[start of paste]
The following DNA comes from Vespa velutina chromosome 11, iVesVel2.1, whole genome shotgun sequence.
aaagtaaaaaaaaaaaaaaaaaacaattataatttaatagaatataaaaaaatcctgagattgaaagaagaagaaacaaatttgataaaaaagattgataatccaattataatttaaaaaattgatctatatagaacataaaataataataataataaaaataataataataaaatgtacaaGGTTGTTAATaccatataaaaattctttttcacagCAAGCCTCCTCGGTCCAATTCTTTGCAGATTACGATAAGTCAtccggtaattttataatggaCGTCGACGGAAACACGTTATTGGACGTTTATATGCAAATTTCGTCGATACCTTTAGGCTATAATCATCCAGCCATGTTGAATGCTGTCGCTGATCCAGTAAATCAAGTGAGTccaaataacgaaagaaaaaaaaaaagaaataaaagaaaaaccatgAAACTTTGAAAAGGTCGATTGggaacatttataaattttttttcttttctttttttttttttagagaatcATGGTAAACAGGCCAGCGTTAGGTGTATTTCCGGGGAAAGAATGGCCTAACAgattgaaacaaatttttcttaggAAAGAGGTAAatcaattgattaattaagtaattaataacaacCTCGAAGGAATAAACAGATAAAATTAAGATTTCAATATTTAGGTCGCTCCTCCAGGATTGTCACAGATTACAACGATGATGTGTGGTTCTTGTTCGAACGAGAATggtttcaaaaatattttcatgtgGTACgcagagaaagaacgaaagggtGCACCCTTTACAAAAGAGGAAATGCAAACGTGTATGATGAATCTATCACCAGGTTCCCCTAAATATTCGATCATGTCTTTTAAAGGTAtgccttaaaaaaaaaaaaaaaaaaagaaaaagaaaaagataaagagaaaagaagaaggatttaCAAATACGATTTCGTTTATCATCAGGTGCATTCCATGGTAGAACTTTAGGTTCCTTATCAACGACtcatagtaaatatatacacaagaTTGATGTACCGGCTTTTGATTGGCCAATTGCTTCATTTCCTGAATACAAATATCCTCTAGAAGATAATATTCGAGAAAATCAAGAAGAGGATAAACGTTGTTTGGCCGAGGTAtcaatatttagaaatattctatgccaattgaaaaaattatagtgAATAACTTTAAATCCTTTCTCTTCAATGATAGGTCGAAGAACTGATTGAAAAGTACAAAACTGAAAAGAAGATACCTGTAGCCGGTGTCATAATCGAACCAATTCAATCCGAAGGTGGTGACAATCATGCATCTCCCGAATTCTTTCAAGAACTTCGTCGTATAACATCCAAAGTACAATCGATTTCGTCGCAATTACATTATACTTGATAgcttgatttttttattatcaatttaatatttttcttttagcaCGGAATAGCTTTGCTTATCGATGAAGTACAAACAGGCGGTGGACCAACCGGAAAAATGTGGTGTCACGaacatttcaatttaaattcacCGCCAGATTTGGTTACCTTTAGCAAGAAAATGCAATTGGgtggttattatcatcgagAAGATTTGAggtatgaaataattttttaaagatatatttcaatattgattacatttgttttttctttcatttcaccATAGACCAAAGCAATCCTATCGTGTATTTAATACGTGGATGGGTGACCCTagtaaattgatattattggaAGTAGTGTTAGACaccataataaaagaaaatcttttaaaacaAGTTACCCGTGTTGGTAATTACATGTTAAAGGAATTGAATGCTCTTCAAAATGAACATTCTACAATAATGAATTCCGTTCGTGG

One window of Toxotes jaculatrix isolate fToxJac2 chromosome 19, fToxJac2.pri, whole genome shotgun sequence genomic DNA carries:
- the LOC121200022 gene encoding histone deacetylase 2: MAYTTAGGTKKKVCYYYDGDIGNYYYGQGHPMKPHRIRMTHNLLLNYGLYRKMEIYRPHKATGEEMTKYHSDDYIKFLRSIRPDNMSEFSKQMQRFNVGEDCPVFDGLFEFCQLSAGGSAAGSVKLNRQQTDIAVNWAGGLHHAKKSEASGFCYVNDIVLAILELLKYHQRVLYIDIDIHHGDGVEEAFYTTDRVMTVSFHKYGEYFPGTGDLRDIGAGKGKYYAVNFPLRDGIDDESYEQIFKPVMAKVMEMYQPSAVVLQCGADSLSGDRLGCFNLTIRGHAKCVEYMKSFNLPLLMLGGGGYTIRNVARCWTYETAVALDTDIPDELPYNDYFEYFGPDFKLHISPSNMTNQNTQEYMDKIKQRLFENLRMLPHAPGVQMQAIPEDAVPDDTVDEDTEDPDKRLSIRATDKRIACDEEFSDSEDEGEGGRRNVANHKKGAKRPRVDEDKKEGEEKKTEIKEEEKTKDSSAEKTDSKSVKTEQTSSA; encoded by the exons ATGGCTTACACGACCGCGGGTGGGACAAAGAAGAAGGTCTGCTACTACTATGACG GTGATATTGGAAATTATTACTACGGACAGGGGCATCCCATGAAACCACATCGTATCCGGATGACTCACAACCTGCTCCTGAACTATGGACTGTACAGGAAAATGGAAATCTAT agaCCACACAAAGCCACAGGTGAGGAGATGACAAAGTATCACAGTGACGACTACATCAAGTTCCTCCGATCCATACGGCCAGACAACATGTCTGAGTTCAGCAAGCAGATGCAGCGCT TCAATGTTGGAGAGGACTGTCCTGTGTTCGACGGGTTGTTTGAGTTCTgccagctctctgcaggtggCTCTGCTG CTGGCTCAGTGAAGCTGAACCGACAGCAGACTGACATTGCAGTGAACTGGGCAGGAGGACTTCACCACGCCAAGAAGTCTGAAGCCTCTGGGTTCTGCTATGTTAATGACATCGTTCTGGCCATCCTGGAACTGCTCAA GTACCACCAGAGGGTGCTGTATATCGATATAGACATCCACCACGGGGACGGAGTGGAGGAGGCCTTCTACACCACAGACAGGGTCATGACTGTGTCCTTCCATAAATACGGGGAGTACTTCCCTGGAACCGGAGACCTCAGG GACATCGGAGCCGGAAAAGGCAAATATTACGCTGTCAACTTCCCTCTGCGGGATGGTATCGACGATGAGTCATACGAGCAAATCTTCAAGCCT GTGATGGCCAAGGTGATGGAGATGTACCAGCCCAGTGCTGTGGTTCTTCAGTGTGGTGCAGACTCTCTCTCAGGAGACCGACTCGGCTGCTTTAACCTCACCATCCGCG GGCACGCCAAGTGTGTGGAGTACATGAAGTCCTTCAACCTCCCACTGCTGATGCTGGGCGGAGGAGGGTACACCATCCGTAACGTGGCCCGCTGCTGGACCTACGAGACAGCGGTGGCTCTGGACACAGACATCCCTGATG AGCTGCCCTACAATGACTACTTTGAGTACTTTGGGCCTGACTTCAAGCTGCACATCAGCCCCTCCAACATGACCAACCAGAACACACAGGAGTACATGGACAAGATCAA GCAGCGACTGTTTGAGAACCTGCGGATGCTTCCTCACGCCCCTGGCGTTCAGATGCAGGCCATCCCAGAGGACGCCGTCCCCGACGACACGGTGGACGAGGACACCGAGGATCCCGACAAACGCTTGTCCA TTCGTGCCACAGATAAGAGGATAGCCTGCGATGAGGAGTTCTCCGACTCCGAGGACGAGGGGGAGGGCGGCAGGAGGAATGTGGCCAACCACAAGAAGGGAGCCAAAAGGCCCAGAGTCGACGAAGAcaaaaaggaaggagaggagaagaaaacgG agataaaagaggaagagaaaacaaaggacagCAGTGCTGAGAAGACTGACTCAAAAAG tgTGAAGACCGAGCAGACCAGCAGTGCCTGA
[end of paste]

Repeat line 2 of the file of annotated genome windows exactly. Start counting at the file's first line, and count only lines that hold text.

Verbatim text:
aaagtaaaaaaaaaaaaaaaaaacaattataatttaatagaatataaaaaaatcctgagattgaaagaagaagaaacaaatttgataaaaaagattgataatccaattataatttaaaaaattgatctatatagaacataaaataataataataataaaaataataataataaaatgtacaaGGTTGTTAATaccatataaaaattctttttcacagCAAGCCTCCTCGGTCCAATTCTTTGCAGATTACGATAAGTCAtccggtaattttataatggaCGTCGACGGAAACACGTTATTGGACGTTTATATGCAAATTTCGTCGATACCTTTAGGCTATAATCATCCAGCCATGTTGAATGCTGTCGCTGATCCAGTAAATCAAGTGAGTccaaataacgaaagaaaaaaaaaaagaaataaaagaaaaaccatgAAACTTTGAAAAGGTCGATTGggaacatttataaattttttttcttttctttttttttttttagagaatcATGGTAAACAGGCCAGCGTTAGGTGTATTTCCGGGGAAAGAATGGCCTAACAgattgaaacaaatttttcttaggAAAGAGGTAAatcaattgattaattaagtaattaataacaacCTCGAAGGAATAAACAGATAAAATTAAGATTTCAATATTTAGGTCGCTCCTCCAGGATTGTCACAGATTACAACGATGATGTGTGGTTCTTGTTCGAACGAGAATggtttcaaaaatattttcatgtgGTACgcagagaaagaacgaaagggtGCACCCTTTACAAAAGAGGAAATGCAAACGTGTATGATGAATCTATCACCAGGTTCCCCTAAATATTCGATCATGTCTTTTAAAGGTAtgccttaaaaaaaaaaaaaaaaaaagaaaaagaaaaagataaagagaaaagaagaaggatttaCAAATACGATTTCGTTTATCATCAGGTGCATTCCATGGTAGAACTTTAGGTTCCTTATCAACGACtcatagtaaatatatacacaagaTTGATGTACCGGCTTTTGATTGGCCAATTGCTTCATTTCCTGAATACAAATATCCTCTAGAAGATAATATTCGAGAAAATCAAGAAGAGGATAAACGTTGTTTGGCCGAGGTAtcaatatttagaaatattctatgccaattgaaaaaattatagtgAATAACTTTAAATCCTTTCTCTTCAATGATAGGTCGAAGAACTGATTGAAAAGTACAAAACTGAAAAGAAGATACCTGTAGCCGGTGTCATAATCGAACCAATTCAATCCGAAGGTGGTGACAATCATGCATCTCCCGAATTCTTTCAAGAACTTCGTCGTATAACATCCAAAGTACAATCGATTTCGTCGCAATTACATTATACTTGATAgcttgatttttttattatcaatttaatatttttcttttagcaCGGAATAGCTTTGCTTATCGATGAAGTACAAACAGGCGGTGGACCAACCGGAAAAATGTGGTGTCACGaacatttcaatttaaattcacCGCCAGATTTGGTTACCTTTAGCAAGAAAATGCAATTGGgtggttattatcatcgagAAGATTTGAggtatgaaataattttttaaagatatatttcaatattgattacatttgttttttctttcatttcaccATAGACCAAAGCAATCCTATCGTGTATTTAATACGTGGATGGGTGACCCTagtaaattgatattattggaAGTAGTGTTAGACaccataataaaagaaaatcttttaaaacaAGTTACCCGTGTTGGTAATTACATGTTAAAGGAATTGAATGCTCTTCAAAATGAACATTCTACAATAATGAATTCCGTTCGTGG